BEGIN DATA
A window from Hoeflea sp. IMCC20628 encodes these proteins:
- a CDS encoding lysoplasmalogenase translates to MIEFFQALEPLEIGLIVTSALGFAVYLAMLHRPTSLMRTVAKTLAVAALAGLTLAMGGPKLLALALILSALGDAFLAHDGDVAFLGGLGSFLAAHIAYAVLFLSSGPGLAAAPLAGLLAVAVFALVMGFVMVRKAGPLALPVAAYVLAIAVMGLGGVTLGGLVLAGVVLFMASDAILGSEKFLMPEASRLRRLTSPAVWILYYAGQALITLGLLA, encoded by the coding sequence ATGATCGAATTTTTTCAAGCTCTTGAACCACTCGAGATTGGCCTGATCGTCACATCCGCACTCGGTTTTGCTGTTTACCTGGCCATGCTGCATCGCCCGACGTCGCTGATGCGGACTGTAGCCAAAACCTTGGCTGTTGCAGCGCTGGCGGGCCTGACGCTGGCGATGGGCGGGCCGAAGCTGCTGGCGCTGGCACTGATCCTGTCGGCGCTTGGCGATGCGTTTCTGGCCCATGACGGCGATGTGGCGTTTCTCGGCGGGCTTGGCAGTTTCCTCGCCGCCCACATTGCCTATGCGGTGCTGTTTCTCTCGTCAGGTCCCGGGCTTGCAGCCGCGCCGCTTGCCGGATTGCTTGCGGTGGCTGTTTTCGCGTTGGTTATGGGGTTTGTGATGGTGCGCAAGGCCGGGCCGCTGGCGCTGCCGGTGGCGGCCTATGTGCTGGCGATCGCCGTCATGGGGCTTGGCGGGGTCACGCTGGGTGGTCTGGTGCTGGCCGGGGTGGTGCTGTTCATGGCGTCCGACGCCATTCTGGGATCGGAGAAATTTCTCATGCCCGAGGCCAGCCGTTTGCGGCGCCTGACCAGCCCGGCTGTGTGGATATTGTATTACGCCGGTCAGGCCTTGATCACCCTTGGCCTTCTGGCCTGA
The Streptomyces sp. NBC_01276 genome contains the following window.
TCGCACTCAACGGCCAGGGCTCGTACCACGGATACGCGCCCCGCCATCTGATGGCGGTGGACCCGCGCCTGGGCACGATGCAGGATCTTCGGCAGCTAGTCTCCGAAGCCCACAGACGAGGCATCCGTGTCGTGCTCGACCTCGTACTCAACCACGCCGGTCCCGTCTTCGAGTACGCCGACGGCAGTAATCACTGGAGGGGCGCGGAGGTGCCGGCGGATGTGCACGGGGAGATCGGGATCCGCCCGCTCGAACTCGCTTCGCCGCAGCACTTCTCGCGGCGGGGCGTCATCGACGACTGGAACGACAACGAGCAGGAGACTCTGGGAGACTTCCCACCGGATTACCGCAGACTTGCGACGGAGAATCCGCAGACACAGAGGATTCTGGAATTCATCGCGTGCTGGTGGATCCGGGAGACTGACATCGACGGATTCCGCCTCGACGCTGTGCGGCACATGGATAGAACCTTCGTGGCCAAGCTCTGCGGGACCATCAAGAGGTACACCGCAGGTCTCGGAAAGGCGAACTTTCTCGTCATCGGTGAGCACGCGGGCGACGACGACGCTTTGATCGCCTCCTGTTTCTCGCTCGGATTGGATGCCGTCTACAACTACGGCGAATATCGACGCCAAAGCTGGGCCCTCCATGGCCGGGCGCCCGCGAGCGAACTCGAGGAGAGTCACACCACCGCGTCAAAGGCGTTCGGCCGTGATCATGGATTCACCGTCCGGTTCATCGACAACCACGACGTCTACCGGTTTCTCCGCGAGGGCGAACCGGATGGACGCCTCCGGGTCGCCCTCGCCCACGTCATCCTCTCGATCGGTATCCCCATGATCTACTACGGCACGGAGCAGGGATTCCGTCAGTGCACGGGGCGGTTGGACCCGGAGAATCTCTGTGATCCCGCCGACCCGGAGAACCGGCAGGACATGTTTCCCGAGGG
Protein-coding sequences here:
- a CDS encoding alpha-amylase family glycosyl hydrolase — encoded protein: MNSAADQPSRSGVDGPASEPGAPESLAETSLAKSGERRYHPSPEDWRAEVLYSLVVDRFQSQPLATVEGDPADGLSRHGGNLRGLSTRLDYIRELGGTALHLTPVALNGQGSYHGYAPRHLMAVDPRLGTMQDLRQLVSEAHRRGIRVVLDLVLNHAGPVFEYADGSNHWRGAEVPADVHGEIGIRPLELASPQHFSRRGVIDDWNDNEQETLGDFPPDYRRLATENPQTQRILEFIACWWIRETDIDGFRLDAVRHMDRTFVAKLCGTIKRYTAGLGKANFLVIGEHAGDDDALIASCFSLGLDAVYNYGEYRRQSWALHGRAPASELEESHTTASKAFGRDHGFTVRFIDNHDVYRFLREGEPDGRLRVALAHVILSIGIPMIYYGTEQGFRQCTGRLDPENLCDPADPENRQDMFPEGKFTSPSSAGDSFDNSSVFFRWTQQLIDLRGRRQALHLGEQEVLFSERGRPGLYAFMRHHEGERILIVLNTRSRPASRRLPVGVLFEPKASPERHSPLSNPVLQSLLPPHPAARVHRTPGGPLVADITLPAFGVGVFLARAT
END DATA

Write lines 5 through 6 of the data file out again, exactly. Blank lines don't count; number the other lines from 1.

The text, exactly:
Protein-coding sequences here:
- a CDS encoding alpha-amylase family glycosyl hydrolase — encoded protein: MNSAADQPSRSGVDGPASEPGAPESLAETSLAKSGERRYHPSPEDWRAEVLYSLVVDRFQSQPLATVEGDPADGLSRHGGNLRGLSTRLDYIRELGGTALHLTPVALNGQGSYHGYAPRHLMAVDPRLGTMQDLRQLVSEAHRRGIRVVLDLVLNHAGPVFEYADGSNHWRGAEVPADVHGEIGIRPLELASPQHFSRRGVIDDWNDNEQETLGDFPPDYRRLATENPQTQRILEFIACWWIRETDIDGFRLDAVRHMDRTFVAKLCGTIKRYTAGLGKANFLVIGEHAGDDDALIASCFSLGLDAVYNYGEYRRQSWALHGRAPASELEESHTTASKAFGRDHGFTVRFIDNHDVYRFLREGEPDGRLRVALAHVILSIGIPMIYYGTEQGFRQCTGRLDPENLCDPADPENRQDMFPEGKFTSPSSAGDSFDNSSVFFRWTQQLIDLRGRRQALHLGEQEVLFSERGRPGLYAFMRHHEGERILIVLNTRSRPASRRLPVGVLFEPKASPERHSPLSNPVLQSLLPPHPAARVHRTPGGPLVADITLPAFGVGVFLARAT